TORONTO – The odds of surviving a cardiac arrest are higher for people who are in a public place like a mall or a sports arena than for those who are at home when they receive electrical shocks, a new study indicates.
That’s because people whose hearts stop in public are more likely to be experiencing a type of heart disruption that is responsive to shocks, the researchers suggest.
Large public venues are also more likely to have automated external defibrillators, or AEDs, as well as bystanders who are able to use the device and perform CPR.
But some critics argue that the study’s conclusions are premature.
Researchers monitored 14,000 cardiac arrest calls on 911 emergency lines in 10 North American regions, including Vancouver, Ottawa and southern Ontario.
The resulting paper, published Thursday in the New England Journal of Medicine, is the largest and most comprehensive analysis of its kind in Canada and the United States.
It found that 34 per cent of cardiac arrest victims who received electrical shocks from a defibrillator in public venues survived, versus only 11.6 per cent of those shocked at home.
Senior author Dr. Laurie Morrison, an emergency medicine specialist at St. Michael’s Hospital in Toronto, says that those who are out and about when their hearts stop are more likely to be experiencing an unusual heart rhythm called ventricular fibrillation.
Ventricular fibrillation is an electrical problem in the heart that can be caused by anything from poor circulation to drug use, says Morrison.
In contrast, those whose hearts stop at home are more likely to be suffering from an ongoing illness that leads to heart failure.
Morrison concludes that defibrillators should be made more widely available in public spaces, whereas those caring for cardiac arrest victims at home perhaps would do best to call 911 promptly and administer CPR.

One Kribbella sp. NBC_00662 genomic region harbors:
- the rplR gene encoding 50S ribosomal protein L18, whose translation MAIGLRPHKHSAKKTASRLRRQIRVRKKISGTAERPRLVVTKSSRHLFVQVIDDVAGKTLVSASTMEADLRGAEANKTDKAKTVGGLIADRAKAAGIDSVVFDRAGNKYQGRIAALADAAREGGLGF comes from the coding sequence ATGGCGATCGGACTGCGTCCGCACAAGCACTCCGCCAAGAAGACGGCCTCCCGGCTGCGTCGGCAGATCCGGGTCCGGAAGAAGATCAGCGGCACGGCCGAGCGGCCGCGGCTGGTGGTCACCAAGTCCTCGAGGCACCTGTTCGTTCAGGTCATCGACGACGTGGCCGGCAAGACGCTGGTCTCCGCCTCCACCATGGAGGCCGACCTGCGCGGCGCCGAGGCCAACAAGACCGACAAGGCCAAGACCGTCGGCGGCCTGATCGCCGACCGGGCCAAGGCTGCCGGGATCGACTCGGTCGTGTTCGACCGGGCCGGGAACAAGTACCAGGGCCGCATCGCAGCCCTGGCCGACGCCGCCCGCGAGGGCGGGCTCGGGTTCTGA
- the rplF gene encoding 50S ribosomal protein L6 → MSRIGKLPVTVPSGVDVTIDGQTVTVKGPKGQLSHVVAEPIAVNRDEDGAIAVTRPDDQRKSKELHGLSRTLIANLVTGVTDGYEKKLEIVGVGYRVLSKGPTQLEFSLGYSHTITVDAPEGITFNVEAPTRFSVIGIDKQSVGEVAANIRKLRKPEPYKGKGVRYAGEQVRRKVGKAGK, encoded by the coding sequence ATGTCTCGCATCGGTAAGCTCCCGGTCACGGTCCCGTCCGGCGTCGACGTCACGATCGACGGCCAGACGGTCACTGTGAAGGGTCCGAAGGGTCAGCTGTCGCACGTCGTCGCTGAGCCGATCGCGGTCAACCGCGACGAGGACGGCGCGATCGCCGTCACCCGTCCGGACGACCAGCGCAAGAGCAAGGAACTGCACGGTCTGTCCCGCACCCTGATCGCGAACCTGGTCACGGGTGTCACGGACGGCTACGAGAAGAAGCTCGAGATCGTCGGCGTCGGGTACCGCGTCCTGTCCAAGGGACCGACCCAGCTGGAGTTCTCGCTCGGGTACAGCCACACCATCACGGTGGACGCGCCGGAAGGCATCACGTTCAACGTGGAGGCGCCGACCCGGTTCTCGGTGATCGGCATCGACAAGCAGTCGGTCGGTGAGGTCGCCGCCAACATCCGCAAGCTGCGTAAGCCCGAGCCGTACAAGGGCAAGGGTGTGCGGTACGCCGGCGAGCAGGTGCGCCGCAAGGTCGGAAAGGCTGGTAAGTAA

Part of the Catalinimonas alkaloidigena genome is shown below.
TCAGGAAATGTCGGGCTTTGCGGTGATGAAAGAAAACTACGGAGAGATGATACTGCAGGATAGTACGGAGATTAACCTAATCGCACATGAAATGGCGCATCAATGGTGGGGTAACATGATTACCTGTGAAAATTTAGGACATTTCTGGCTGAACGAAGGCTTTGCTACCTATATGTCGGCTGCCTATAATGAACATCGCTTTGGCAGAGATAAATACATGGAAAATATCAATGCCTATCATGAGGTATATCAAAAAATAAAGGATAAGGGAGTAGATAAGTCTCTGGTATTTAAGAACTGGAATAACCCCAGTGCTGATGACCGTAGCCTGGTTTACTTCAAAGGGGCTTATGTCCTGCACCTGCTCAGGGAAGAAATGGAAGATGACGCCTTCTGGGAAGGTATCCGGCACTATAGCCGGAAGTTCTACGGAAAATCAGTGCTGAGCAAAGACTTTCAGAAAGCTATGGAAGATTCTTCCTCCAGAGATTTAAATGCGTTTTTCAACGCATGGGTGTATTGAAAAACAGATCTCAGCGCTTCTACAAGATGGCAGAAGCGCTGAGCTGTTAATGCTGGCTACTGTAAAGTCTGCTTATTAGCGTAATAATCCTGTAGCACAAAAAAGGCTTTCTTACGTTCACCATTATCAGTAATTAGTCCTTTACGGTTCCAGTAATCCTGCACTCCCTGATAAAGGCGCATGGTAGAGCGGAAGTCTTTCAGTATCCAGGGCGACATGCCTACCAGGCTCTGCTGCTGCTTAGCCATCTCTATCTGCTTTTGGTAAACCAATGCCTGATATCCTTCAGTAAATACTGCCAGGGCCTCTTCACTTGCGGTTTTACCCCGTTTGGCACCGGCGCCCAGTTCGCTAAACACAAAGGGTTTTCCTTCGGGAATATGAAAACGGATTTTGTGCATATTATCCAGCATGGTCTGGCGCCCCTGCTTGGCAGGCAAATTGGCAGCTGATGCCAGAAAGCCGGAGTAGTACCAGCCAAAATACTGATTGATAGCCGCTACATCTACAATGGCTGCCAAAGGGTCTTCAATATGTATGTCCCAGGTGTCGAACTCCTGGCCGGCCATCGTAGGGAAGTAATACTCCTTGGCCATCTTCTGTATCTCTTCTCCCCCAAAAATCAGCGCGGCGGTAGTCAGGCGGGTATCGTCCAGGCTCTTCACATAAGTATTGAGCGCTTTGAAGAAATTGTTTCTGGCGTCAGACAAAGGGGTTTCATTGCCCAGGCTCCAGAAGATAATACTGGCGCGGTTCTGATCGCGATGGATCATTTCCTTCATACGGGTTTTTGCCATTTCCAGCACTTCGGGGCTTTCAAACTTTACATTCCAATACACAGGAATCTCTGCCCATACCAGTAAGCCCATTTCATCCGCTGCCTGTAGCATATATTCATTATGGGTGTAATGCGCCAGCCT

This is because there is little difference in the success rates of using a defibrillator versus administering CPR for those whose hearts stop beating while at home, she explains.
But Dr. Gust Bardy, the founding president of the Seattle Institute for Cardiac Research, says the study does not prove that ventricular fibrillation occurs more often in public than in private.
“Without electrocardiographic (ECG) data regarding the onset of the event, we cannot know for certain,” Bardy writes in a commentary published by the journal.
He suggests the findings may be due to a delay in how long it takes a loved one, stricken with panic and grief, to call 911.
“The dismissal of home AEDs is premature, and other than the personal expense, there is no known downside to such a purchase,” he writes.
“It is time to reassess the value of CPR, not dismiss definitive therapy with defibrillation.”
Regardless of whether CPR or defibrillators produce greater benefits, bystanders in Canada are less likely to use either than their American counterparts, says Morrison.
The bystander CPR rate has flatlined at about 30 per cent over the last decade, while defibrillator use is only around three per cent.
Morrison attributes the difference to the greater amount of public research, CPR training in schools and defibrillators available in the United States.
Morrison is an advocate of Bill C41, which, if passed, will make Ontario the first province to mandate defibrillators in all public buildings.
Dubbed the Defibrillator Access Act, the bill is currently in its third reading.
“We want people to realize that they can save a person’s life, and to have the courage to reach up and grab that little AED that you see in all the subway stations, airports and gyms,” says Morrison.
“I would encourage each province to push their legislation to make AEDs mandatory, like fire extinguishers, in all public buildings.”
Don Marentette, manager of national first aid for the Red Cross, says the main barrier to bystander CPR is that people are afraid they might do it wrong.
“Our mission is to share with Canadians that they’re not doing it wrong, that anything is helpful,” says Marentette, adding that effective CPR and defibrillation doubles the chance of survival.
The Red Cross trained 600,000 people in CPR and defibrillation last year.
“The more Canadians that get trained the better. That’s our biggest message.”
Bystanders should never be afraid of using an AED. Researchers have discovered even a Grade six child has the skill to use the AED. Although it maybe hard for them to do CPR, early defibrillation is always a priorty in the Chain of Survival of Sudden Cardiac Arrest. We hope BC and other province will follow Ontario, and legislate the province to make AEDs mandatory in all public places. In addition, proper training is also needed.